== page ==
PP-374 : Experiences in a General Practice Refugee Assessment Clinic

Gerard Gill, Andrew Hodson, Maxine Manifold, Sue Saltmarsh, Australia
To describe the working and experiences of a GP run Refugee Heath Assessment Clinic in Australia.

Australia takes a number of refugees on a humanitarian basis. Most are from backgrounds with a poor knowledge of English, have very small numbers of local residents who speak their native language, and have spent many years in refugee camps. In Launceston Tasmania, the local GP organisation, GP North, has established a specific refugee health assessment service to deal with acute health problems in recently arrived refugees, screen for imported infectious diseases, and provide immunisation services to bring all refugees up to the recommended Australian schedule.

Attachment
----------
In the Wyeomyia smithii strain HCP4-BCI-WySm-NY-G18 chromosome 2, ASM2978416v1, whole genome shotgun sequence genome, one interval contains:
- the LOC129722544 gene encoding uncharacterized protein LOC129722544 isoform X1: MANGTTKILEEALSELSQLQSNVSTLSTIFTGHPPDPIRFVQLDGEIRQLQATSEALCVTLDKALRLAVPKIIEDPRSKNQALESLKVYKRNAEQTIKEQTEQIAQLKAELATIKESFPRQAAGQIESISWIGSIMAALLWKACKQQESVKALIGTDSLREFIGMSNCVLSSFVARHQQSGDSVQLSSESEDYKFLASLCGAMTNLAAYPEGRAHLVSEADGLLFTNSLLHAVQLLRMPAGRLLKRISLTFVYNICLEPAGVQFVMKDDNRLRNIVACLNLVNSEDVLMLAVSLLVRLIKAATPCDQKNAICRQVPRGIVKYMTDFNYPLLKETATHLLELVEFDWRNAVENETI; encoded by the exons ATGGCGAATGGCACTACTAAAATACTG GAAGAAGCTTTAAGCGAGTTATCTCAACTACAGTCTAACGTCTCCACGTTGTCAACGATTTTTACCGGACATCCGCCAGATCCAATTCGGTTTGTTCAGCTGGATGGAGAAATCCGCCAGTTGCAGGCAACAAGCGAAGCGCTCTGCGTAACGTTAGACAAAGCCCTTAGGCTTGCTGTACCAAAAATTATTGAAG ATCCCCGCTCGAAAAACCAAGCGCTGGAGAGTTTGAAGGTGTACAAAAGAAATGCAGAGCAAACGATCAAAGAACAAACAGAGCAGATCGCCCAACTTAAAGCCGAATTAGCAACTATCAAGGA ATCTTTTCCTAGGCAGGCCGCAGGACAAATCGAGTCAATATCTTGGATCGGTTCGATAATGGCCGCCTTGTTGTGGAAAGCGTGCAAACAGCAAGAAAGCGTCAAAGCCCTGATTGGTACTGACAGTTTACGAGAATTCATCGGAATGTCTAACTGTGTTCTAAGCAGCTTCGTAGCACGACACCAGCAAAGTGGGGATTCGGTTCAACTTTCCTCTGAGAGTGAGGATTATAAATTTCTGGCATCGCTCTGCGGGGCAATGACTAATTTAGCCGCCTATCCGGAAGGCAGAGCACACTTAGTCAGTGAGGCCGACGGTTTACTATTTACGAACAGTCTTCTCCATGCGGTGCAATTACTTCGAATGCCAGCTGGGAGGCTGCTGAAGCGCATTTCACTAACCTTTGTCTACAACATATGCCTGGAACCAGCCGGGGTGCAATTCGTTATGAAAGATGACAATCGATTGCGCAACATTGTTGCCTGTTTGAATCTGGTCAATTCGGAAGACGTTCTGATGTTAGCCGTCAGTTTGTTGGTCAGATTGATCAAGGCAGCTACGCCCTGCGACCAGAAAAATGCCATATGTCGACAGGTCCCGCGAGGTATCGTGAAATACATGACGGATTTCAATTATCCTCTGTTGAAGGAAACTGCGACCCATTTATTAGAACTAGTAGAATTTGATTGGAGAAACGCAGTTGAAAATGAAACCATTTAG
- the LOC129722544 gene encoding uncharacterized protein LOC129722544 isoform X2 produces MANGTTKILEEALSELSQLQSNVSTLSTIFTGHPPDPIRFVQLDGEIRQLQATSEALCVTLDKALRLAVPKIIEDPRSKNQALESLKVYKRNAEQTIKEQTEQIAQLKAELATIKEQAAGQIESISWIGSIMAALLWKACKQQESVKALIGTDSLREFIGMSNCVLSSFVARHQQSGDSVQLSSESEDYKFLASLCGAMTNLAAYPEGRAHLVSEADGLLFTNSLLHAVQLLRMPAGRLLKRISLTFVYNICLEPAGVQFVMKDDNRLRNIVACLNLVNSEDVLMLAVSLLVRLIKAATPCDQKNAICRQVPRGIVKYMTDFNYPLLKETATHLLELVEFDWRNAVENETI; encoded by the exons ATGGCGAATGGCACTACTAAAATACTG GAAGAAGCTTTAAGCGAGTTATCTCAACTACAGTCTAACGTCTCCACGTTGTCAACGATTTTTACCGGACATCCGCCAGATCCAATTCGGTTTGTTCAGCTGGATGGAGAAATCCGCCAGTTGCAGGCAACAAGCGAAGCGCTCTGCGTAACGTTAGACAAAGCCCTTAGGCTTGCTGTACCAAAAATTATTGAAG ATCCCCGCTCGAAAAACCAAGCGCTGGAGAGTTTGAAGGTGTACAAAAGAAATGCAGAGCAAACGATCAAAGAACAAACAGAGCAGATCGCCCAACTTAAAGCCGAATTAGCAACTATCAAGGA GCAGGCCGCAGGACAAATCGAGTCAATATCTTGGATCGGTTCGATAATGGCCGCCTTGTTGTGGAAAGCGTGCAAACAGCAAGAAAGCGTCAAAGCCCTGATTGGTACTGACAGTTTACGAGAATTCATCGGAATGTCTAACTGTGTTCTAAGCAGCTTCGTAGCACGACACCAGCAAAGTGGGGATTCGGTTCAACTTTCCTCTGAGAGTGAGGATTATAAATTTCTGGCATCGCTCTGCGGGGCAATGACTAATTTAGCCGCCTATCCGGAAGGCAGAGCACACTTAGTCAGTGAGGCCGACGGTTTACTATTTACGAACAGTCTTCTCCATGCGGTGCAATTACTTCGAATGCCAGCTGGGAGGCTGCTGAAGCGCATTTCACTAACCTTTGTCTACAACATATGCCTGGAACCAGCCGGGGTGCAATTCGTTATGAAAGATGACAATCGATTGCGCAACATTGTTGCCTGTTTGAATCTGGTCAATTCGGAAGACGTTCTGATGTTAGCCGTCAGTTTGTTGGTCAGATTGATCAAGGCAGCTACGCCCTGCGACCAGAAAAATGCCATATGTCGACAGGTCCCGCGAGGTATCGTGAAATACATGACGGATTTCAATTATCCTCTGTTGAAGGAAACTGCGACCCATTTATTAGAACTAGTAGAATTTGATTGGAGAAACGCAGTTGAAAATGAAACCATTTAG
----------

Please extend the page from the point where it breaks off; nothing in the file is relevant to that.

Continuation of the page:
In the period 1 Jul 2008 to 30 June 2009 136 new refugees arrived. They came from Sudan, Ethiopia, Eritrea, Burma, West Africa and from Bhutan. 227 specific problems of anaemia, vitamin D deficiency, intestinal parasites, schistosomiasis, Helicobacter pylori and chronic viral hepatitis were found on systematic investigation. Dental caries, NIDDM and other chronic illness were also uncovered and dealt with.

A specific GP run assessment clinic enables refugees to be systematically assessed, treatment initiated and then transferred to routine general practice care.